United Nations observers in Syria have raised new allegations of execution-style killings with the discovery of 13 bound corpses as the United States hinted that continued slaughter in the violence-torn country could prompt outside military intervention.
The latest atrocity took place in northeastern Deir el-Zour province, where the bodies were found late Tuesday blindfolded with their hands tied behind their backs. A statement by the U.N. mission said some of the dead appeared to have been shot in the head from close range.
U.N. observer chief Robert Mood said he is "deeply disturbed by this appalling and inexcusable act."
Speaking after news of the executions had broken, the U.S. ambassador to the United Nations described the most likely scenario if international envoy Kofi Annan's peace plan completely collapses and total civil war ensues. Susan Rice said a coalition of nations may be forced to take action "outside of the Annan plan and the authority of [the Security] Council," a clear hint of military intervention.
Thus far, Washington and its allies have rejected the use of force and said they would not arm anti-government fighters.
International Community Outraged
International outrage about developments in Syria has mounted since more than 100 civilians - nearly half of them children - were massacred in the Syrian town of Houla last week, prompting the U.S. and other western nations to expel Syrian diplomats in protest.
Japan and Turkey Wednesday joined nine nations that announced the expulsions of Syrian envoys the day before: the U.S., Australia, Britain, Canada, France, Germany, Italy, the Netherlands and Spain.
Russia's U.N. ambassador to Syria on Wednesday called the moves a "bilateral matter," but warned they could be "misinterpreted by those who want to see foreign military intervention and fighting in Syria."
In Beijing, foreign ministry spokesman Liu Weimin said China opposes regime change by force in Syria. He also said he is not aware of any Chinese move to expel or disrupt the work of Syrian diplomats in the country.
Diplomats in Geneva said the U.N. Human Rights Council plans to hold an emergency meeting on Friday to discuss the Houla massacre. They said the United States, Turkey and Qatar led the push for the special session.
Also Wednesday, Germany's ambassador to the U.N., Peter Wittig, urged the Council to consider a resolution that would punish "spoilers" of the Annan plan in what would be the first global sanctions applied in Syria.
The British and French envoys also spoke of the need to intensify pressure on Syrian President Bashar al-Assad's government.
In Washington, the U.S. Treasury announced Wednesday it will freeze the assets of the Syrian International Islamic Bank to tighten economic pressure on the Syrian government.
But Russian Ambassador Vitaly Churkin said Moscow, which holds a veto on the Security Council, opposes the idea of ratcheting up pressure on Damascus in the form of U.N. sanctions. He said he agreed the Syrian crisis is deteriorating but blamed all antagonists, saying "we are not one-sided."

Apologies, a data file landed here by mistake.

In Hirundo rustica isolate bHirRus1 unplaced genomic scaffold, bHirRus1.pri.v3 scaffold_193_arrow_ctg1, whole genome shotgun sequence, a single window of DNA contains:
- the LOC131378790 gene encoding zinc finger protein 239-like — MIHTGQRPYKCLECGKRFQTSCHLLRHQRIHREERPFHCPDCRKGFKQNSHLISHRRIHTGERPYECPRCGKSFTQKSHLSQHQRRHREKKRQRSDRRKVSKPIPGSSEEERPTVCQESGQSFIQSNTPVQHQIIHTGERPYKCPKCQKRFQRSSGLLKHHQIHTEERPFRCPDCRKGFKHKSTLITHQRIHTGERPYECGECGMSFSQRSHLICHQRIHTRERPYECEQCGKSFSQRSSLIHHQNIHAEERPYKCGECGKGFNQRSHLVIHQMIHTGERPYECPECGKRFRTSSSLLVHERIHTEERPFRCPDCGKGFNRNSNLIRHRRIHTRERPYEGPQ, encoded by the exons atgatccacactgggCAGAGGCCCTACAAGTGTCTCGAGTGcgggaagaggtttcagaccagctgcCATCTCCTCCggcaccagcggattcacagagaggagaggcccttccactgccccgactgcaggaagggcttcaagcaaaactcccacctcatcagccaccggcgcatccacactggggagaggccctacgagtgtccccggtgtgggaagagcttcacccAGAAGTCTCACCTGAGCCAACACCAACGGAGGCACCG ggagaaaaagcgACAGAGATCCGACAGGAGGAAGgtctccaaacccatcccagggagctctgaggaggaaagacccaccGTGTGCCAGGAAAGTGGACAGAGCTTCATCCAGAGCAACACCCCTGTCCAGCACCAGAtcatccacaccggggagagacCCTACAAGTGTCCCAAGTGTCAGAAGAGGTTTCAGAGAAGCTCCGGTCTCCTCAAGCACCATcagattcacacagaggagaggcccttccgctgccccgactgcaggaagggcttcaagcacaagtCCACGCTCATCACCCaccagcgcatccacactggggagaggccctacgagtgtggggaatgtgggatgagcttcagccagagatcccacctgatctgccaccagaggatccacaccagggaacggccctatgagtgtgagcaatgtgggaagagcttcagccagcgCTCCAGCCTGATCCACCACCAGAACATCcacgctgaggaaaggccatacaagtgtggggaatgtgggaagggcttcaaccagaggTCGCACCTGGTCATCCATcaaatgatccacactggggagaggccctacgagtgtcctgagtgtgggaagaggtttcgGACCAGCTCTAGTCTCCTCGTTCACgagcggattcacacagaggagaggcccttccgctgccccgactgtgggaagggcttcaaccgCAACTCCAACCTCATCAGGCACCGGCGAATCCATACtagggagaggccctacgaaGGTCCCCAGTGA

Mr. Annan left Syria Wednesday for talks with Jordanian officials. A U.N. official said the international envoy did not secure any major steps from the Syrian government to implement his faltering peace plan.
'Annan Plan a Real Failure'
Annan's blueprint calls on the Syrian government to withdraw heavy weapons from civilian areas and abide by a truce with rebels. But attacks by both sides have continued.
Syrian activists said fighting between government and rebel forces on Wednesday killed at least nine people, five of them in the Damascus suburb of Douma. They said government troops shelled Douma and the central city of Homs, which also is an opposition stronghold. The casualties could not be independently confirmed.
Abu Orouba, a media liaison for the opposition Local Coordination Committees of Syria, told VOA the situation across the country is dire.
"Annan’s plan is a real failure. As a Syrian citizen, I see that it failed to produce any result - actually none of its articles were implemented. Even the cease-fire requirement was not met," Orouba said. "If Annan’s plan is still on the table and the U.N. observers are still on the ground, why did this massacre ((Houla)) take place? Why is there no cease-fire?"
Political scientist Alexei Malashenko of the Carnegie Center in Moscow says the situation in Syria is so dead-locked that a solely diplomatic solution is becoming impossible.
“[President Assad] is a nervous man, and, it seems, is so confident in himself that he has gone over the top in his actions,” Malashenko said. “The massacre in Houla is only the beginning; it will continue to get worse.”
VOA 's Yuliya Appel and Mohammed Elshinnawi contributed to this report.